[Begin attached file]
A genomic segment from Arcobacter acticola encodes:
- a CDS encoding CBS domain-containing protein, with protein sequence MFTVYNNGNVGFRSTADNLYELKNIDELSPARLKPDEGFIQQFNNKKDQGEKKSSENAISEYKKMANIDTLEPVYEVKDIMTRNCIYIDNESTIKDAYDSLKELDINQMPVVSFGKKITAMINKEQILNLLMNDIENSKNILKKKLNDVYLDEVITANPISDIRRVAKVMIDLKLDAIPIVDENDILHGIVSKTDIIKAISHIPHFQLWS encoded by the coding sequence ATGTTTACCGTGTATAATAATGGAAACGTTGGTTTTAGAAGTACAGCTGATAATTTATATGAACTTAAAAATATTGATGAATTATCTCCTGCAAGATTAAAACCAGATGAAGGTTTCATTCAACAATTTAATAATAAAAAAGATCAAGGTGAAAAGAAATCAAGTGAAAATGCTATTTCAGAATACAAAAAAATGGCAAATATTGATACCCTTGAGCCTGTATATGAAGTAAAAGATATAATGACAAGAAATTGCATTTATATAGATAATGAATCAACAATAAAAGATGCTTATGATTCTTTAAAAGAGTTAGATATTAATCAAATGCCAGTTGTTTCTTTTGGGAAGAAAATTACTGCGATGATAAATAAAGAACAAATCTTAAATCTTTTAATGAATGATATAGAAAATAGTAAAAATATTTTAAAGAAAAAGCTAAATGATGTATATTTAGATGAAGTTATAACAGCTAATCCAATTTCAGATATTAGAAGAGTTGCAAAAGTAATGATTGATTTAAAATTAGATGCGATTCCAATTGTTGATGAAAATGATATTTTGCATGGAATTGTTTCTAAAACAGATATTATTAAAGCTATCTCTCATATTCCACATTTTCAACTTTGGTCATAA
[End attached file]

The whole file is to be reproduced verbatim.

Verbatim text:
A genomic segment from Arcobacter acticola encodes:
- a CDS encoding CBS domain-containing protein, with protein sequence MFTVYNNGNVGFRSTADNLYELKNIDELSPARLKPDEGFIQQFNNKKDQGEKKSSENAISEYKKMANIDTLEPVYEVKDIMTRNCIYIDNESTIKDAYDSLKELDINQMPVVSFGKKITAMINKEQILNLLMNDIENSKNILKKKLNDVYLDEVITANPISDIRRVAKVMIDLKLDAIPIVDENDILHGIVSKTDIIKAISHIPHFQLWS encoded by the coding sequence ATGTTTACCGTGTATAATAATGGAAACGTTGGTTTTAGAAGTACAGCTGATAATTTATATGAACTTAAAAATATTGATGAATTATCTCCTGCAAGATTAAAACCAGATGAAGGTTTCATTCAACAATTTAATAATAAAAAAGATCAAGGTGAAAAGAAATCAAGTGAAAATGCTATTTCAGAATACAAAAAAATGGCAAATATTGATACCCTTGAGCCTGTATATGAAGTAAAAGATATAATGACAAGAAATTGCATTTATATAGATAATGAATCAACAATAAAAGATGCTTATGATTCTTTAAAAGAGTTAGATATTAATCAAATGCCAGTTGTTTCTTTTGGGAAGAAAATTACTGCGATGATAAATAAAGAACAAATCTTAAATCTTTTAATGAATGATATAGAAAATAGTAAAAATATTTTAAAGAAAAAGCTAAATGATGTATATTTAGATGAAGTTATAACAGCTAATCCAATTTCAGATATTAGAAGAGTTGCAAAAGTAATGATTGATTTAAAATTAGATGCGATTCCAATTGTTGATGAAAATGATATTTTGCATGGAATTGTTTCTAAAACAGATATTATTAAAGCTATCTCTCATATTCCACATTTTCAACTTTGGTCATAA